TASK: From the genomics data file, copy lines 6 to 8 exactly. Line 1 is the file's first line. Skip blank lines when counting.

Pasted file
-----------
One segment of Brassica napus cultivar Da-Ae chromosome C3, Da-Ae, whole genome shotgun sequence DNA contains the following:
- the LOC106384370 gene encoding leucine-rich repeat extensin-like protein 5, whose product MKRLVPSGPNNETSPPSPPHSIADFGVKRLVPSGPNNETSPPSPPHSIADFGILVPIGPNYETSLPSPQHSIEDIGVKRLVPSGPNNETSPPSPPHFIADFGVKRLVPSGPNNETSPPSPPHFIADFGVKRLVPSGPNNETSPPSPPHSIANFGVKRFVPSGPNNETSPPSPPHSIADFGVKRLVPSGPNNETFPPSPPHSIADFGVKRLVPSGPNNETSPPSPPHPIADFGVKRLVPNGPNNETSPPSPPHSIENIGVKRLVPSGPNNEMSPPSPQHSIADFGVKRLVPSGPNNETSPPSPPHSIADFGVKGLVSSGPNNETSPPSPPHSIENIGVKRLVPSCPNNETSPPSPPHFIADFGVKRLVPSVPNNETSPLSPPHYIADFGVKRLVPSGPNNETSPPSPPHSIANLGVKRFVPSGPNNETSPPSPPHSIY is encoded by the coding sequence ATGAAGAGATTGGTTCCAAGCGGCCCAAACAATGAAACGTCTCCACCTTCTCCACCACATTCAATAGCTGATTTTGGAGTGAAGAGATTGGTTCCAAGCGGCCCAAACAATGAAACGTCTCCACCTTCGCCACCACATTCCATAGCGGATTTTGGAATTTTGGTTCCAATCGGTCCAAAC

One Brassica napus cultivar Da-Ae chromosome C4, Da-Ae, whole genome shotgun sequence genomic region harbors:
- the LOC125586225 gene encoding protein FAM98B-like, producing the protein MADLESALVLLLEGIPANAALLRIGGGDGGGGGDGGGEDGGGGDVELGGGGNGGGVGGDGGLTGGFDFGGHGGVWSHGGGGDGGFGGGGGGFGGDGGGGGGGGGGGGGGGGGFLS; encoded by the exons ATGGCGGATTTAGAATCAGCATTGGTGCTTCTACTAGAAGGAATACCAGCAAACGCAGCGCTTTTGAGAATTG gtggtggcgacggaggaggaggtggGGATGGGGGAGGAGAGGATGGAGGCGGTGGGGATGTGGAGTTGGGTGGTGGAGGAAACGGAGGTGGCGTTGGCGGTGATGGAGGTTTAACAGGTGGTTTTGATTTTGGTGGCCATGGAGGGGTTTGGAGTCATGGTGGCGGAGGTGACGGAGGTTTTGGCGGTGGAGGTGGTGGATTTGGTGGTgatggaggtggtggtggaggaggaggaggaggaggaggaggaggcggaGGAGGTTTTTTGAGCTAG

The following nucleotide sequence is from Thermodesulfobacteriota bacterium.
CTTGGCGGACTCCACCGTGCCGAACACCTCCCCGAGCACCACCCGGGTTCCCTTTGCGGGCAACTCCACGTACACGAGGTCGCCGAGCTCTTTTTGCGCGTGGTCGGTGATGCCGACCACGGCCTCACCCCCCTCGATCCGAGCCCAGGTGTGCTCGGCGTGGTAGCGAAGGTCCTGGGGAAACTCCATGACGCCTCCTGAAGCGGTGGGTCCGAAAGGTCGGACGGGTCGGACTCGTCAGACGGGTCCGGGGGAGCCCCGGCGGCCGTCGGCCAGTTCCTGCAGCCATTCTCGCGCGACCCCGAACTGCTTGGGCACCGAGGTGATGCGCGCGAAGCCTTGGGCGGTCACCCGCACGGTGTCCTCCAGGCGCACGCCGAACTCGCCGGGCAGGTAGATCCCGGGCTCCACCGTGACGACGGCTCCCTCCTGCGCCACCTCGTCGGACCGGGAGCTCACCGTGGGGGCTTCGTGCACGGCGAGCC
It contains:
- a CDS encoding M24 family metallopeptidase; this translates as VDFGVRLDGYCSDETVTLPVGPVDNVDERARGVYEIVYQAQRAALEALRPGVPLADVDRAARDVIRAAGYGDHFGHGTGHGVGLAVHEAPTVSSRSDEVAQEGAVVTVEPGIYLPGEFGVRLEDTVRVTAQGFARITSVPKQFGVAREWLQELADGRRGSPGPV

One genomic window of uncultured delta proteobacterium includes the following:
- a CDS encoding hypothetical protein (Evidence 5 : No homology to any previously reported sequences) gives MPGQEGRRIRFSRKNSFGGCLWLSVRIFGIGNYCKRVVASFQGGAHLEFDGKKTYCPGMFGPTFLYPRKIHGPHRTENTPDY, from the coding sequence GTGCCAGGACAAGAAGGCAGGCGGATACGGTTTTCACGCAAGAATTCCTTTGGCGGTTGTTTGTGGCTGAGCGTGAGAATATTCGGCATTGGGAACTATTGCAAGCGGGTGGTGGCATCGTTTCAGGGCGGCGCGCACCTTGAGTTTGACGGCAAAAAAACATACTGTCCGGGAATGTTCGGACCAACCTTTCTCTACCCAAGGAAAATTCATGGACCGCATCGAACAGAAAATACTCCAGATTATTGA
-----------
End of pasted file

CTTGGCGGACTCCACCGTGCCGAACACCTCCCCGAGCACCACCCGGGTTCCCTTTGCGGGCAACTCCACGTACACGAGGTCGCCGAGCTCTTTTTGCGCGTGGTCGGTGATGCCGACCACGGCCTCACCCCCCTCGATCCGAGCCCAGGTGTGCTCGGCGTGGTAGCGAAGGTCCTGGGGAAACTCCATGACGCCTCCTGAAGCGGTGGGTCCGAAAGGTCGGACGGGTCGGACTCGTCAGACGGGTCCGGGGGAGCCCCGGCGGCCGTCGGCCAGTTCCTGCAGCCATTCTCGCGCGACCCCGAACTGCTTGGGCACCGAGGTGATGCGCGCGAAGCCTTGGGCGGTCACCCGCACGGTGTCCTCCAGGCGCACGCCGAACTCGCCGGGCAGGTAGATCCCGGGCTCCACCGTGACGACGGCTCCCTCCTGCGCCACCTCGTCGGACCGGGAGCTCACCGTGGGGGCTTCGTGCACGGCGAGCC
It contains:
- a CDS encoding M24 family metallopeptidase; this translates as VDFGVRLDGYCSDETVTLPVGPVDNVDERARGVYEIVYQAQRAALEALRPGVPLADVDRAARDVIRAAGYGDHFGHGTGHGVGLAVHEAPTVSSRSDEVAQEGAVVTVEPGIYLPGEFGVRLEDTVRVTAQGFARITSVPKQFGVAREWLQELADGRRGSPGPV